This section is from the book "Elementary Banking", by John Franklin Ebersole. Also available from Amazon: Elementary Banking.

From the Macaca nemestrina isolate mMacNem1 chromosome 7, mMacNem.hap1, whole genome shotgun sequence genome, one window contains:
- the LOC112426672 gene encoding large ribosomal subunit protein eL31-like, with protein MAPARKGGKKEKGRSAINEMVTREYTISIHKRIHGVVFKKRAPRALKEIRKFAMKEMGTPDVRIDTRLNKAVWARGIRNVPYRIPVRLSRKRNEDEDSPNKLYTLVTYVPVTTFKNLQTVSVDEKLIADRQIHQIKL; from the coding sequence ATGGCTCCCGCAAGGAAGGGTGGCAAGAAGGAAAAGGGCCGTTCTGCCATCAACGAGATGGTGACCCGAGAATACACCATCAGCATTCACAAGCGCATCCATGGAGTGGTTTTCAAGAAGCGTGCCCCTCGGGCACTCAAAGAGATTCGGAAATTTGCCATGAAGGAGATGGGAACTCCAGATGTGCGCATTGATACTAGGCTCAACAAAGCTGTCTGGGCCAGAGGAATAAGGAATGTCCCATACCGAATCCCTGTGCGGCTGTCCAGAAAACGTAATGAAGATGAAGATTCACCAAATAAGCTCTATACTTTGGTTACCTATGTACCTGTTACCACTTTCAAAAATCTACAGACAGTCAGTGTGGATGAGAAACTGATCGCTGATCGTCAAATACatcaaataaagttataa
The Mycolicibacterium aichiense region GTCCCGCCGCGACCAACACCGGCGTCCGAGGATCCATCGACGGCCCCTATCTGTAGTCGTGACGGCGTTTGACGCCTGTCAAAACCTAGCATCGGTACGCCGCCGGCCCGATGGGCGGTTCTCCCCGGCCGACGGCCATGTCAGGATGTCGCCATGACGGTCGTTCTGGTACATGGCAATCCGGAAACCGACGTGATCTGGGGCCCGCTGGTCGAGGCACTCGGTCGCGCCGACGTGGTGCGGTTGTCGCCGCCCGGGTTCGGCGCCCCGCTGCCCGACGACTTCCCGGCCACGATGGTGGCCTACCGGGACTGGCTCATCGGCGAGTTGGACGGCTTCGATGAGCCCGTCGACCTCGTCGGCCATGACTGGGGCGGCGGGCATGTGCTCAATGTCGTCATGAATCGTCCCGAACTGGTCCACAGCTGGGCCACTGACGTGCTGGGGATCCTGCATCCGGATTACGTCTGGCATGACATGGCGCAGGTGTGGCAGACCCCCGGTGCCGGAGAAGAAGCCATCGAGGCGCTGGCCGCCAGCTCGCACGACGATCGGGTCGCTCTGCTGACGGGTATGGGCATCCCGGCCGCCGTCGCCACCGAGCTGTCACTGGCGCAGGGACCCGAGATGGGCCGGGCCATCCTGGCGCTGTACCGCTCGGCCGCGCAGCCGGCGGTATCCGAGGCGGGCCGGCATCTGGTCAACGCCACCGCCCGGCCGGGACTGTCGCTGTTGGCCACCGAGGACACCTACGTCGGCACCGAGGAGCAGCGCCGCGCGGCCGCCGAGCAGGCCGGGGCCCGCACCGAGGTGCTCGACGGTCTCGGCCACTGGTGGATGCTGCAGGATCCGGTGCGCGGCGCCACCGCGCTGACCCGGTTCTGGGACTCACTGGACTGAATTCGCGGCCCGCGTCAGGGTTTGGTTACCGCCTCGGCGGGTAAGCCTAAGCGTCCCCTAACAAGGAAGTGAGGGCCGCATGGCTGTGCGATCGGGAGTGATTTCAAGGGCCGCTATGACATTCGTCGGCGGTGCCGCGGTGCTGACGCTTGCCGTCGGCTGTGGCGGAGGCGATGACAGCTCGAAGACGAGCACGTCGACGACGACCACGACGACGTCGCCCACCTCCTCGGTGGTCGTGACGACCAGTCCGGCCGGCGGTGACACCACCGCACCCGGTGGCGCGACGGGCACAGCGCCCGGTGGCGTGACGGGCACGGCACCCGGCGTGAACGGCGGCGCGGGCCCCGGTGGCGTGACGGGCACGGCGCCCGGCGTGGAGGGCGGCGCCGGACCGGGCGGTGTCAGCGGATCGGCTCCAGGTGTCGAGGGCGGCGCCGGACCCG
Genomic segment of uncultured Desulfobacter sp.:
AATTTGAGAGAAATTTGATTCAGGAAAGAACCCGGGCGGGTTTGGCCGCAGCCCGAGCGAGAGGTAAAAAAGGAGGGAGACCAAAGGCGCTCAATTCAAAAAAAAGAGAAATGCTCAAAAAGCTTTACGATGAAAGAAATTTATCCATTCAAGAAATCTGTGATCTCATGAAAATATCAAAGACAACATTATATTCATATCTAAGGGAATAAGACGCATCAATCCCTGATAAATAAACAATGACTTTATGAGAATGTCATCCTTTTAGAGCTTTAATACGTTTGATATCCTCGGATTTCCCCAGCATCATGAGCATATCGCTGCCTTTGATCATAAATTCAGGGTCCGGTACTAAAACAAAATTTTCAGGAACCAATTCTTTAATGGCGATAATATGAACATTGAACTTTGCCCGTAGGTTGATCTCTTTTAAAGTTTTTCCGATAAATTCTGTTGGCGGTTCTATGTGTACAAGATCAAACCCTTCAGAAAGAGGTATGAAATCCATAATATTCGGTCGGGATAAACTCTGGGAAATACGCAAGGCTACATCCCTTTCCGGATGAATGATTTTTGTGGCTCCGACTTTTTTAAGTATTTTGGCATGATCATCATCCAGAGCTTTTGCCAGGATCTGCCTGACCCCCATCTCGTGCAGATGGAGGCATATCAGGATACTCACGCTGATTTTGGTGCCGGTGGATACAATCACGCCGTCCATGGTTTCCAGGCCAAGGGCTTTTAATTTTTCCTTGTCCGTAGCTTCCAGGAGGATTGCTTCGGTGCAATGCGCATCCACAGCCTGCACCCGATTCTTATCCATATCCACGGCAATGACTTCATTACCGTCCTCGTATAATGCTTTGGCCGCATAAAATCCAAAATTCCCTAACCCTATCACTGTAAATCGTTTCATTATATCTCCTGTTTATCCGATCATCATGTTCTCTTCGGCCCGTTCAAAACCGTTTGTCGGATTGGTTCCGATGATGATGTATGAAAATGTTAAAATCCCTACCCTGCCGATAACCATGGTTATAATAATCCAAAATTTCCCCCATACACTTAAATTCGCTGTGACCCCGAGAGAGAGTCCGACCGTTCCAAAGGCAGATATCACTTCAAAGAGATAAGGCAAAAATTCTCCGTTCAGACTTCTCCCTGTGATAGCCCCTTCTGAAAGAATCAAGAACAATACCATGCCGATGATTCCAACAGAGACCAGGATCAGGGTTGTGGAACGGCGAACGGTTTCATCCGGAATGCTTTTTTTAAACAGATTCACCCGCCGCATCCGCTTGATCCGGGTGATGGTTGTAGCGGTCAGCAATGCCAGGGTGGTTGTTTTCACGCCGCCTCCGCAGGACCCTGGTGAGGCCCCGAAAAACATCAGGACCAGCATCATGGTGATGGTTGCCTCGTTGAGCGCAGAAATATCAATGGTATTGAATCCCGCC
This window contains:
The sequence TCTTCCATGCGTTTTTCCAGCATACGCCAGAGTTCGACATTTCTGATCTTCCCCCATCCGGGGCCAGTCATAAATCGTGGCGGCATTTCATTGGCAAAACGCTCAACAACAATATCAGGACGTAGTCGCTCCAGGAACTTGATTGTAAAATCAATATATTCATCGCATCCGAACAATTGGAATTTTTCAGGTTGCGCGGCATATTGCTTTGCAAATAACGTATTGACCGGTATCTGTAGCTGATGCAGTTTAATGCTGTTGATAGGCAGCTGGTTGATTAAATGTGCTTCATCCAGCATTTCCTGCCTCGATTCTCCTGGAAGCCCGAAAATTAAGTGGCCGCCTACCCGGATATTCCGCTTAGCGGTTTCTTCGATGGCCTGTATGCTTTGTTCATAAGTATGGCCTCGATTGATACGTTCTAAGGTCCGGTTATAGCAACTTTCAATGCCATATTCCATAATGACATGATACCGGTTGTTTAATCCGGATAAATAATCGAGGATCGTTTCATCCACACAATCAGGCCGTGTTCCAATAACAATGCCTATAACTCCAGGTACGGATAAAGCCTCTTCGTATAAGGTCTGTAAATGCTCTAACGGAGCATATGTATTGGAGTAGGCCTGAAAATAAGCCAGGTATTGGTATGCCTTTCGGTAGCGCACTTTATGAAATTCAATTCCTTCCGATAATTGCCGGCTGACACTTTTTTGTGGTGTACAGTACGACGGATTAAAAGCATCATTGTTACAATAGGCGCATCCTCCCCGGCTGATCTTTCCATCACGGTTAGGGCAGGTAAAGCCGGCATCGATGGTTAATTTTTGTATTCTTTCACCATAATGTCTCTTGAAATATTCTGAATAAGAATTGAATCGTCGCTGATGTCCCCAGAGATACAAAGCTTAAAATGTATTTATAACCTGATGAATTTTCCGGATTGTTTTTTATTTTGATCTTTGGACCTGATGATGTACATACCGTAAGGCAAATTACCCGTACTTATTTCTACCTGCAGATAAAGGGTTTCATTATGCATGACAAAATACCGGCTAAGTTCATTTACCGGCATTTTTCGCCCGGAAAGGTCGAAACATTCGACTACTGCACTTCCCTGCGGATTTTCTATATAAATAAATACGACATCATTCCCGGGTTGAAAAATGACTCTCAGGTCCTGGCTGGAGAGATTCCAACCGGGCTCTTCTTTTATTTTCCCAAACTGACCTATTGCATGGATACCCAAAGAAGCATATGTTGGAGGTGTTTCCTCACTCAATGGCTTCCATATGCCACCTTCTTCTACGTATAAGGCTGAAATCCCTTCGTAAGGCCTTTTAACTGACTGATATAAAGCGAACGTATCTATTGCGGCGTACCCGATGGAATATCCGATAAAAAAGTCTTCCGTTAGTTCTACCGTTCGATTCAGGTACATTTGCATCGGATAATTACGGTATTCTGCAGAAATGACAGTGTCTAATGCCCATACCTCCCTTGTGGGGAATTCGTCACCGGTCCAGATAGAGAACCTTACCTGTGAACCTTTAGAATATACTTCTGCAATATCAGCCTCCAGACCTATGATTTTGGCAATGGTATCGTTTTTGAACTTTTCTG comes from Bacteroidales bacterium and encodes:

In another chapter we learn how coin and bullion are often sent by express. The same rules apply to shipments of other articles by express. Shippers should always address packages clearly and also put their own names on them. They should always get a receipt from the express company. Express companies are responsible for losses caused by the negligence of their agents. The recipient of an express package must sign a receipt on getting it from the express company's agent. The charges may be prepaid or not, as the sender prefers. If the goods are sent C. O. D. the sender makes out a bill of the goods (giving names of buyer and seller, date and place of sale, kind, quantity and price of the goods, and the terms of the sale). This bill is placed in an envelope called a C. O. D. envelope, which is sent with the goods. Before the goods are surrendered by the express company to the consignee, the express charges for carrying and delivering the goods and the amount of the bill are collected. Sometimes the express company collects charges for the return to the shipper of the money collected. If the company delivers goods, sent C. O. D., without collecting the money it will be liable for any injury suffered by the shipper.